Using Lavender to relax, calm and induce a good nights sleep is not a new concept, just look at all the lavender infused eye masks, lavender pot pourri, lavender room sprays, etc. on sale. New evidence, however, suggests that inhalation of lavender essential oil may well be a way to restore balance and aid sleep.
Sleep problems are being assessed by researchers worldwide; it is that big of an issue. Every research hospital has a Sleep Lab. Lack of quality sleep is associated with numerous health concerns such as anxiety, depression and over the longer term, cardiovascular disease, hypertension, inflammation, obesity, impaired glucose tolerance and diabetes. No wonder the world is concerned.
However, there are things you can do to help yourself get a better nights sleep without resorting to medication, (which doesn’t always help anyway and can be highly addictive.) Essential oils, such as lavender (Lavandula angustifolia) and roman chamomile (Anthemis nobilis) which have soothing and calming properties, are traditionally used to alleviate anxiety and aid restful sleep. Many studies have shown that aromatherapy with essential oils, either diffused or sprayed onto bedclothes (pillow mist ), even massaged onto the skin or a few drops added to a bath, can help alleviate sleep problems.
What you need to know
» Lavender essential oil is known to have soothing and calming properties that can assist with anxiety and promote sleep.
» A recent small trial in college students compared a group which practiced good sleep hygiene with one which used a combination of lavender aromatherapy and sleep hygiene practices.
» Results showed that the combination was significantly more effective than sleep hygiene alone and effects persisted after the trial ended. The researchers speculate that lavender helps reset the sleep cycle.
For this small randomised, double-blind, placebo-controlled study in the Journal of Alternative and Complementary Medicine , 79 students (aged 18-39, mostly women) with self-reported sleep issues, such as difficulty falling asleep, frequent awakenings during the night, or daytime sleepiness, were recruited from the University of Minnesota campus.
All of the participants received sleep ‘hygiene’ advice, such as:
- maintain a regular sleep schedule
- avoid fluid intake before bed and food, caffeine, alcohol, and nicotine late in the day
- create a good sleeping environment (e.g. wear ear plugs and a sleep mask, and avoid screens and texting) keep the bedroom as dark as possible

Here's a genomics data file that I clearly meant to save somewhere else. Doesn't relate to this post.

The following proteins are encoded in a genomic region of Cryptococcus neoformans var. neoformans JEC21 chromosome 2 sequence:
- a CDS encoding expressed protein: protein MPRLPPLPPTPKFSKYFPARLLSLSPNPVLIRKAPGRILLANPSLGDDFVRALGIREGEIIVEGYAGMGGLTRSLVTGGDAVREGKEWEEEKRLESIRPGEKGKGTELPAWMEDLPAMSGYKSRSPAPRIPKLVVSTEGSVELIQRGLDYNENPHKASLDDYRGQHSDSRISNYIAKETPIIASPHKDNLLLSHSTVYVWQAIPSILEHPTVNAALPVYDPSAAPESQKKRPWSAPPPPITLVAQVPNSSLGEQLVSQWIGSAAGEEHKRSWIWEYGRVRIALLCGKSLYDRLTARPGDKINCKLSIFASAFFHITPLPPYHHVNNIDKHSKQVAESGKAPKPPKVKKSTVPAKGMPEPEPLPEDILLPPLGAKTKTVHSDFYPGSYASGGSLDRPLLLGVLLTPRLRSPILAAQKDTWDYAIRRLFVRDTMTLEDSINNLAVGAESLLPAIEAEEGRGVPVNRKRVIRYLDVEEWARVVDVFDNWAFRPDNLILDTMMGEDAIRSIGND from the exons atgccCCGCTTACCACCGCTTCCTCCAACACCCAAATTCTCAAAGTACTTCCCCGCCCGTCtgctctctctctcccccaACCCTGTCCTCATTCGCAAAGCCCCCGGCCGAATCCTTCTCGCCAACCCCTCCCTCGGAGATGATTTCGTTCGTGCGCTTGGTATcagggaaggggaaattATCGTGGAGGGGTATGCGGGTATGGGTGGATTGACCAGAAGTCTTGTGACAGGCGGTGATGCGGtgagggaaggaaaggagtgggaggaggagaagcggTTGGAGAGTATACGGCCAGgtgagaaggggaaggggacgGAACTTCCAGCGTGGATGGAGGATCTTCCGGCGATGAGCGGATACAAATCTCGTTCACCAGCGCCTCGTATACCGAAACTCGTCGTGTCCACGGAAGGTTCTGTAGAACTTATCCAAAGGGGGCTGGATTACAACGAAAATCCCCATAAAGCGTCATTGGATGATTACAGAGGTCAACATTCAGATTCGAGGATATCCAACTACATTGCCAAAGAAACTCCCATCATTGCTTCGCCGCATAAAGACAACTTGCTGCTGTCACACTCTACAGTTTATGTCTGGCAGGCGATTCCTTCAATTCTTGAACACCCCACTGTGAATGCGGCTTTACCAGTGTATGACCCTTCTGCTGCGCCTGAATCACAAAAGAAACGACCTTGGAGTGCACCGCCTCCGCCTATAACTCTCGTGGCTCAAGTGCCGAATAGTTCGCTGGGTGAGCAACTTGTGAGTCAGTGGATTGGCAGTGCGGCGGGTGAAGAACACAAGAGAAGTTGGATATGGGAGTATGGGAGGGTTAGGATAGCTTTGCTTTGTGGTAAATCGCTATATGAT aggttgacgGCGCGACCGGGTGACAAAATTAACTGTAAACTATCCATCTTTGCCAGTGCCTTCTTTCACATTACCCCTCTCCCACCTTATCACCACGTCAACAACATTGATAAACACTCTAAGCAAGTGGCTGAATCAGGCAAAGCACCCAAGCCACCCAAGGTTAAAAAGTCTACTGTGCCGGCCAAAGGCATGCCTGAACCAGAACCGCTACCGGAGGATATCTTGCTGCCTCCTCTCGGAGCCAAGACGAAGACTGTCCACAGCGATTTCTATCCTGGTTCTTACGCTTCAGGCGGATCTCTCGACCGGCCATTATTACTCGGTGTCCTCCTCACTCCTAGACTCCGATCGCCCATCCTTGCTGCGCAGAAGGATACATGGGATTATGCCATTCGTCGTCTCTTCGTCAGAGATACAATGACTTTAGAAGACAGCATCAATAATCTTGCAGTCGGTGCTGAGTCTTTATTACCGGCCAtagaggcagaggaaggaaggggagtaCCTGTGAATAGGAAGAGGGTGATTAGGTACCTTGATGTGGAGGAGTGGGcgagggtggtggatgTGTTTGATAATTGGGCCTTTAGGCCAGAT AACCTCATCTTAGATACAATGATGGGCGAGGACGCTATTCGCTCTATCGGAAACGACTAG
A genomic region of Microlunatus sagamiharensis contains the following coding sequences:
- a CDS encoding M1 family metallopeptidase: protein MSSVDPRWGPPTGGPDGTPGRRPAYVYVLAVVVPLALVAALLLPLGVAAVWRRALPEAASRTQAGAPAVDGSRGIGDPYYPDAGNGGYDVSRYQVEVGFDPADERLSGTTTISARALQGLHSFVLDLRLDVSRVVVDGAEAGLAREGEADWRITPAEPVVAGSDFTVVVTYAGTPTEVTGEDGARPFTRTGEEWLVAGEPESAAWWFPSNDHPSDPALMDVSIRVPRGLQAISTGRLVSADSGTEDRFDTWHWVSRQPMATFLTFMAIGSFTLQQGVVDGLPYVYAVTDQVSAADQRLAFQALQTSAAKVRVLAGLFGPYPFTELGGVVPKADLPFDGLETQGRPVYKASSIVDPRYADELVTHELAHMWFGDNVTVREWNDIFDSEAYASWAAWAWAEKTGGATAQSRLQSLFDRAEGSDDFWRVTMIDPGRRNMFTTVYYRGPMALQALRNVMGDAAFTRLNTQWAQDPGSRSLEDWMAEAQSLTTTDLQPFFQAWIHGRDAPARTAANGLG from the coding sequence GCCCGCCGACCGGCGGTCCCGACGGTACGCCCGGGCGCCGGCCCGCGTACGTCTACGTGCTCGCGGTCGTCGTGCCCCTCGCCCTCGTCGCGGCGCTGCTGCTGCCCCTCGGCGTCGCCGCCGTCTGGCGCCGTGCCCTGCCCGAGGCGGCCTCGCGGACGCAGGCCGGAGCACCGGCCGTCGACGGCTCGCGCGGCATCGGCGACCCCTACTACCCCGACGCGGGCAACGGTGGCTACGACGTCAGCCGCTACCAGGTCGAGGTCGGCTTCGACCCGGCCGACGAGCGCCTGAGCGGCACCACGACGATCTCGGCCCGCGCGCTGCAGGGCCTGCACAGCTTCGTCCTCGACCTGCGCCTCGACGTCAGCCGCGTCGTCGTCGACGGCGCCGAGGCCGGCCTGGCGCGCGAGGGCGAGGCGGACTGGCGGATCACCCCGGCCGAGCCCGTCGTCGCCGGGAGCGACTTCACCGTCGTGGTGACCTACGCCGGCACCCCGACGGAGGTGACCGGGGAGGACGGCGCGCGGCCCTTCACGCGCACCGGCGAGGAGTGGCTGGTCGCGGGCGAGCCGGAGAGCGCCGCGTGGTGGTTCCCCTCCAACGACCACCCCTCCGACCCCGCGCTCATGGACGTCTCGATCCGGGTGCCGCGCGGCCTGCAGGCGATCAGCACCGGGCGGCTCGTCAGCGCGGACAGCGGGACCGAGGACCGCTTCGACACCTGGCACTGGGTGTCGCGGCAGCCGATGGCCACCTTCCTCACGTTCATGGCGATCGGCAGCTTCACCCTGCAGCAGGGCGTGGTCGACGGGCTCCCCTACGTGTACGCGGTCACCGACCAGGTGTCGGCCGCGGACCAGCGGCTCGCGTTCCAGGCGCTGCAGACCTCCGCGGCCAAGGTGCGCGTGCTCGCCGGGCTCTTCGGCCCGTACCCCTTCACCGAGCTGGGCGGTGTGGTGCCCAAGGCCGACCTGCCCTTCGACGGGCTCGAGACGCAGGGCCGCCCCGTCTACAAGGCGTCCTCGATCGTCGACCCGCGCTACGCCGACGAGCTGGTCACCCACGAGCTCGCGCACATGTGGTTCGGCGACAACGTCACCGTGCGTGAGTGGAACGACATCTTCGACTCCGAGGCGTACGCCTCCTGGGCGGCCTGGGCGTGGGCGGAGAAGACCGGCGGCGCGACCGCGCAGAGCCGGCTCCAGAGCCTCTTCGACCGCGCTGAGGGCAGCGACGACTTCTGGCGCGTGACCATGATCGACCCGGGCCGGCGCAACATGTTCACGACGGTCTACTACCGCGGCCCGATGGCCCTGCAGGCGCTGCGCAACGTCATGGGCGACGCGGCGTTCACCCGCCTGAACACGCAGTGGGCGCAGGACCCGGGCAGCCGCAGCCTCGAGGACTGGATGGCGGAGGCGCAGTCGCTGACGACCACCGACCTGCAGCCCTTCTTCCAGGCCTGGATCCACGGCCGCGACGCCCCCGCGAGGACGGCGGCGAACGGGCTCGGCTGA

- create a relaxing bedtime routine, bath before bed, herbal tea, candles, music….whatever you like, just make it consistent
- keep up with school work
- exercise regularly
The participants were then divided into two groups; one simply got on with their sleep hygiene routine over a 5 night period while the other practiced good sleep hygiene but were additionaly given an aromatherapy patch infused with lavender oil to wear on their mid-upper chest for 5 nights. The patch had a skin-barrier backing to prevent skin absorption of the essential oil and a time-release function to ensure the lavender aroma was released steadily over 6-8 hours.
The researchers monitored sleep quality with a Fitbit® tracker (which measures movement during sleep – I love tracking mine with this feature,) and sleep diary, and on the 5th day of the trial, and two weeks later, participants were also quizzed on sleep quality and adherence to the sleep hygiene suggestions.
Both groups showed an improvement in sleep hygiene, but analysis showed that those in the lavender/sleep hygiene group had a clinically significant improvement in sleep quality, while there was no clinically significant change in sleep quality in the sleep hygiene-only group.
The lavender group had less daytime fatigue after 5 days and up to two weeks later and was more likely to wake refreshed at day 5.
Overall, the authors conclude that, in this study, lavender essential oil inhalation improved sleep quality, and that this beneficial effect extended beyond the end of the trial.
“The persistent effect of lavender on sleep quality at two-week follow-up suggests a re-balancing or long-acting effect on the sleep cycle, although the exact mechanism of action is unknown.”
They further state that this trial “supports the use of lavender and sleep hygiene as safe, accessible, and effective interventions for self-reported sleep issues in college students.”
My personal favourites to help me get a good nights sleep are:
- Put the devices on charge at least an hour before sleep time. No peeking!
- Make a cup of relaxing organic herbal tea
- Cleanse and moisturise my face applying the Beauty Sleep Concentrate last; the aroma is divine, it relaxes me straight away. (Plus, March 6-13th it is 25% off!) This is 10 minutes just for me.
- Last, but not least, read a little or listen to an audio book. Nothing too racy or scary. Tolkien’s Lord of the Rings is an excellent choice!